US vaccinations start with public doubt and uncertainty
Published: Dec 14, 2020 07:48 PM

Illustration: Liu Rui/GT

The first batch of COVID-19 vaccines started to arrive in US states on Monday, carrying hopes of containing the year-long epidemic that has killed nearly 300,000 people in the US. However, not only do public health experts believe the effect of the vaccinations will be very limited before the new US administration takes office, there is also a flurry of doubts regarding vaccine output, distribution, and efficacy that are growing in the country.   

Robert Redfield, director of the US  Centers for Disease Control and Prevention, revealed that the first vaccinations are expected to be given on Monday. 

The US Food and Drug Administration (FDA) on Friday gave the green light for emergency use for the Pfizer-BioNTech COVID-19 vaccine. 

US Army General Gustave Perna, who is close to the vaccination project, said on Saturday that high-risk healthcare workers and elderly people will be the first to receive vaccinations, Reuters reported. CNN reported that White House officials will also share the limited vaccine supply ahead of the general public but the plan was later reversed by President Donald Trump amid wide criticism.  

CNN said that both Pfizer and Moderna together can only supply 40 million doses by the end of 2020 at a maximum, which will cover only 20 million out of 24 million healthcare workers and people in long-term care homes.  

If capacity fails, the US faces the dilemma of giving one shot per person to expand the number of vaccinations, or sticking with a second booster shot, Chen Xi, an assistant professor of public health at Yale University, told the Global Times.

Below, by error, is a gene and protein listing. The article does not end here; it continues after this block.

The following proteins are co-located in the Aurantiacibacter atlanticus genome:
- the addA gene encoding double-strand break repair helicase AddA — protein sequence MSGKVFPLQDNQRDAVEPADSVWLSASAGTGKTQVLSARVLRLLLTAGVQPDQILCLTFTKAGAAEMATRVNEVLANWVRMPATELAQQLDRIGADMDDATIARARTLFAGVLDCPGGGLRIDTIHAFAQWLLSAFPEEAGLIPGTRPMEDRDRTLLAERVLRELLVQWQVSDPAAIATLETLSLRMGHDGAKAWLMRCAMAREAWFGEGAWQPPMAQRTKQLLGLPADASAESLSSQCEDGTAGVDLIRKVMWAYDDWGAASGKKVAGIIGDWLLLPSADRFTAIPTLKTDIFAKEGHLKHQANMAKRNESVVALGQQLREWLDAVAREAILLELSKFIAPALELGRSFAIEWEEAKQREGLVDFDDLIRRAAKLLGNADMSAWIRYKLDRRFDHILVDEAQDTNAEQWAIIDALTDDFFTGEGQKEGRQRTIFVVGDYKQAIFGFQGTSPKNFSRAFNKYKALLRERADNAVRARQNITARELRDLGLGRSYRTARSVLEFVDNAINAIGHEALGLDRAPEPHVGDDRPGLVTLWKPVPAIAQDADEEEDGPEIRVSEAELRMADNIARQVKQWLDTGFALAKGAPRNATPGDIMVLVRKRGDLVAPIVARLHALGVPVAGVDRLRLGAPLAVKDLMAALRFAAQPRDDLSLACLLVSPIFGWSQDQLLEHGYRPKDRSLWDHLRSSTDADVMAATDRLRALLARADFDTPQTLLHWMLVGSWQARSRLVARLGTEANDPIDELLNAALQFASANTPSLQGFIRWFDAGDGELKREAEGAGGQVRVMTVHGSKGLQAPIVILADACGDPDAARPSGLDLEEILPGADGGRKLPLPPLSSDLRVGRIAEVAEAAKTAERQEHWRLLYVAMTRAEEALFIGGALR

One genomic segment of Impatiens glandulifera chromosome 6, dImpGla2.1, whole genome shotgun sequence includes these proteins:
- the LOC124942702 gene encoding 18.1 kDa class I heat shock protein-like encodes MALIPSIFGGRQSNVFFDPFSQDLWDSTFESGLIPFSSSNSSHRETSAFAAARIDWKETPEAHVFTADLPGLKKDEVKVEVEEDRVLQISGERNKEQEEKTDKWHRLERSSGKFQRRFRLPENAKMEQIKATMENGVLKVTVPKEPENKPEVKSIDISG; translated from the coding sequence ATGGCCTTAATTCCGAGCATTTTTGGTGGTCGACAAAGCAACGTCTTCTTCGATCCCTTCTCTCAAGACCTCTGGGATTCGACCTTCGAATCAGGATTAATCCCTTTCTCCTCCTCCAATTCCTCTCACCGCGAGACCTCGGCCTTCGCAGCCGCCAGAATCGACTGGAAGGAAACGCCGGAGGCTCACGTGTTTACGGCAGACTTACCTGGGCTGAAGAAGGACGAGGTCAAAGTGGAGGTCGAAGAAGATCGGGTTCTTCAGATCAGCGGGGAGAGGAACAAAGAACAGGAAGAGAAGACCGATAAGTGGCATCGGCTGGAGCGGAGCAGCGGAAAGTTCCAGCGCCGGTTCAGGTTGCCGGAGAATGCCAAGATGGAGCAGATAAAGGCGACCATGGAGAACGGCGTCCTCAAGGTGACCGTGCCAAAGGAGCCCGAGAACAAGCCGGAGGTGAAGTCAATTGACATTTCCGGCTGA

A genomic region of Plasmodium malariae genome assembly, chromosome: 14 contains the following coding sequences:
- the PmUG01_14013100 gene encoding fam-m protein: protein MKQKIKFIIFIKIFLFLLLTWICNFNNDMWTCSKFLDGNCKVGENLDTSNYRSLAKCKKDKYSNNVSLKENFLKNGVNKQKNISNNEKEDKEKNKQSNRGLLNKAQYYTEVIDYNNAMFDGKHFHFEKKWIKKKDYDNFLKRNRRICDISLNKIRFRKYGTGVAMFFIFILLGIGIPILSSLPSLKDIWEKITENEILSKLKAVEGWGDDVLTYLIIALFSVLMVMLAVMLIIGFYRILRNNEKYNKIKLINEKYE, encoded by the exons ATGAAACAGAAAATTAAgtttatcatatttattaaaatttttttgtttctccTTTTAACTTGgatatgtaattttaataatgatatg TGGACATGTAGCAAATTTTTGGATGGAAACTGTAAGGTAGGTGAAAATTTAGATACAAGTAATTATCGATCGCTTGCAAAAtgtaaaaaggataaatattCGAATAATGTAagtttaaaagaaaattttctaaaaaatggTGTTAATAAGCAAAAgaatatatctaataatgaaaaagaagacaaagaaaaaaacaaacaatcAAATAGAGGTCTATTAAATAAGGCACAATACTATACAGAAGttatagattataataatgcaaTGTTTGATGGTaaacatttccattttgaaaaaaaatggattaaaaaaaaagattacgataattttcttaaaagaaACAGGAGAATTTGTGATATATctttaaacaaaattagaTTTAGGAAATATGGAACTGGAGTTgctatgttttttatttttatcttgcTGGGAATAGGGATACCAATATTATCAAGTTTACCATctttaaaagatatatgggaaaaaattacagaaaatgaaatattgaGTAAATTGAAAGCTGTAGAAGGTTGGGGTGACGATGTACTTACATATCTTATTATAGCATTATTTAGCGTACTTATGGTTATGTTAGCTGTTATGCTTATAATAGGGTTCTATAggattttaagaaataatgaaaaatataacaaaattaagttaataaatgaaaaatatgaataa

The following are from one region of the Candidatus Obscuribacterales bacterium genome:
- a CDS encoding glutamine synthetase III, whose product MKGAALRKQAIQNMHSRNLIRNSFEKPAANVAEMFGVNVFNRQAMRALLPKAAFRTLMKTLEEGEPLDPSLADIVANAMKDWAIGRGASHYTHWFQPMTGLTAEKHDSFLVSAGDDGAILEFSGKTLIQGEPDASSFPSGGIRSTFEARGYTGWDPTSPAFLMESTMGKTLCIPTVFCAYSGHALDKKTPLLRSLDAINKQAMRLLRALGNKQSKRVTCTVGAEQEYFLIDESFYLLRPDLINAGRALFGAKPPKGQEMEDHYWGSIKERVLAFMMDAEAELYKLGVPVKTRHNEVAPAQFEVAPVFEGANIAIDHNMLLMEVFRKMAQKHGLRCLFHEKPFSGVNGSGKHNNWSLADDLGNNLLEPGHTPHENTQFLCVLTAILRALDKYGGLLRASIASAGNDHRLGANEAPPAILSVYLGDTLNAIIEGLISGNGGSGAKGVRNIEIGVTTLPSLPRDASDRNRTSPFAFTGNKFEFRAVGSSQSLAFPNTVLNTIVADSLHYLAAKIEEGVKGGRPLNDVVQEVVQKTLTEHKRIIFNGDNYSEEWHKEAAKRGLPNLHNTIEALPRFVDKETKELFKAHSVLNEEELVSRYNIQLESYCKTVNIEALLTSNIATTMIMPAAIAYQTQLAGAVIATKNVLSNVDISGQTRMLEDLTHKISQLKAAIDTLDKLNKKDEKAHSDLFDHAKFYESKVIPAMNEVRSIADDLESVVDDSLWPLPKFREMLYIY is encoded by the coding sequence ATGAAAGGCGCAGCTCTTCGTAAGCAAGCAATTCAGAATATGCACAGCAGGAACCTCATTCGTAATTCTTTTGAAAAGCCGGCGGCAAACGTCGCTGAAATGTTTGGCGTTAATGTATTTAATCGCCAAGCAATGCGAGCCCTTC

According to US media, US government officials plan to hold back the second shot to ensure a sufficient supply of the first dose. But experts believe that's not the best way to make full use of the limited amount. 

It is unclear how long the antibodies from Pfizer's vaccine will last, and it is not yet known whether people who receive one shot of the vaccine are still likely to contract the coronavirus or spread it to others, Chen said. 

Experts believe that the effect of the vaccine will be very limited until the new US administration takes office in January 2021.

"If Biden can achieve his short-term goal -- distributing 100 million vaccine doses in his initial 100 days in office -- and at least 50 percent of Americans are willing to get vaccinated, the epidemic could be brought under basic control in the country by the end of June 2021. Ideally, herd immunity will be achieved by late August, when two-thirds of the US population will be vaccinated," said Chen. 

However, if the Biden administration fails to reach the goal and wastes the summer season, when the virus is less active, the US epidemic could drag on into the fall and winter of 2021, or even 2022, said Chen.

Public concerns about the side effects of Pfizer's vaccine and unfair distribution are also looming.

According to CNN, such concerns are potential causes of the low vaccination rates that the Biden administration would not want to see. 

Who should be the next group to be vaccinated after healthcare workers is being discussed, as "a big chunk of Americans fall into one high-risk group or another."

Tao Lina, a Shanghai-based vaccine expert, told the Global Times that the willingness of Americans to be vaccinated may be a big problem for the Biden administration. 

"Cohesion within the US is weakening… An adverse reaction or a death can be hyped by the media, and may halt the vaccination program," Tao said.
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